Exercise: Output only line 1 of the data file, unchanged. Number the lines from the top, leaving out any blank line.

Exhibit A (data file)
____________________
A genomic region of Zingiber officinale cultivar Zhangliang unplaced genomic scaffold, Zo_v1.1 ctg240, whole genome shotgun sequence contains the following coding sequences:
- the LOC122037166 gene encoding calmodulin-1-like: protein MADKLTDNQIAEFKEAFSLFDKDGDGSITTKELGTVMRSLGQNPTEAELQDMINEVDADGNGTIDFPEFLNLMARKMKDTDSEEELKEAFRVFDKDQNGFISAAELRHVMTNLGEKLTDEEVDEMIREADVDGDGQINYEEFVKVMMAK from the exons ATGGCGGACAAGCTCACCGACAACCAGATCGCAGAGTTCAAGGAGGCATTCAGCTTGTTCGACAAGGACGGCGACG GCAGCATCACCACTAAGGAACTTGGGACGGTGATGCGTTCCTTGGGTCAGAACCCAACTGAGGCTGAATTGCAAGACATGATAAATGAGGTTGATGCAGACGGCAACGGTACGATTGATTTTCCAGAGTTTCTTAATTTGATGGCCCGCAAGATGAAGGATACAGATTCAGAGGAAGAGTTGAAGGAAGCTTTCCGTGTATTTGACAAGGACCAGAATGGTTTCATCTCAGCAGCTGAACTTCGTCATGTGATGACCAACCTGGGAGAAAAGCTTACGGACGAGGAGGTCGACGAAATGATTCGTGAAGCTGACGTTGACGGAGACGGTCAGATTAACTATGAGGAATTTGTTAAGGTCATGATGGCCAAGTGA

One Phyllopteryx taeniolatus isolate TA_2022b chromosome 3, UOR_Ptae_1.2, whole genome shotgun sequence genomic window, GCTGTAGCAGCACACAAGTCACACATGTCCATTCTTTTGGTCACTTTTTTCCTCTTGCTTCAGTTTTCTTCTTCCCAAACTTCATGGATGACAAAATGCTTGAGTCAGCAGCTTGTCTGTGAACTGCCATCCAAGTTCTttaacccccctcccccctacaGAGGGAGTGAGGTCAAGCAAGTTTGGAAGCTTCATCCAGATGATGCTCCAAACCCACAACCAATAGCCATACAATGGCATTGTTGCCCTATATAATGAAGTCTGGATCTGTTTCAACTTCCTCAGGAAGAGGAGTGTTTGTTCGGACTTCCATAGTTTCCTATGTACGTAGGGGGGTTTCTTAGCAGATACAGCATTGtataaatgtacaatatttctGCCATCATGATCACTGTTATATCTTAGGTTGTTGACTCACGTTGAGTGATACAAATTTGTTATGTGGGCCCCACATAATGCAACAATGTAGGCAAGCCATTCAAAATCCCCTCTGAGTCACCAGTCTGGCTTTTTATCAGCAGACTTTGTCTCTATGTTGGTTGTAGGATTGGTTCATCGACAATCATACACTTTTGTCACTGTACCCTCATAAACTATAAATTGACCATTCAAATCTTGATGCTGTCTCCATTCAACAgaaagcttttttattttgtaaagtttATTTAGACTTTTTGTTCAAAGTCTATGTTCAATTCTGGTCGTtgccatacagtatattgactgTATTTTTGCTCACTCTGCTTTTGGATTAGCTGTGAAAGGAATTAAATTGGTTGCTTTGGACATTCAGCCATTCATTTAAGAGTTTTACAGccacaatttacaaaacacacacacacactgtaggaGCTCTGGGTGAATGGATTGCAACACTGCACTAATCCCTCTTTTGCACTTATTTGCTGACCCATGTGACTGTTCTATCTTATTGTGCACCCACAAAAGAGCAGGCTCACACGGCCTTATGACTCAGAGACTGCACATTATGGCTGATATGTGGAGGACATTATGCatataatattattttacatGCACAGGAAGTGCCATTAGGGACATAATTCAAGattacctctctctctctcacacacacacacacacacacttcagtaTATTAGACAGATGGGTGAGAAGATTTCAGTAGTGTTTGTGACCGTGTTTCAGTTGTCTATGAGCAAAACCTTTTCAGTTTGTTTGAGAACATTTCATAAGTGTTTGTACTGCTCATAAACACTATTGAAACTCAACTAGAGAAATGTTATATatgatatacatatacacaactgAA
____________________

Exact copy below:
A genomic region of Zingiber officinale cultivar Zhangliang unplaced genomic scaffold, Zo_v1.1 ctg240, whole genome shotgun sequence contains the following coding sequences: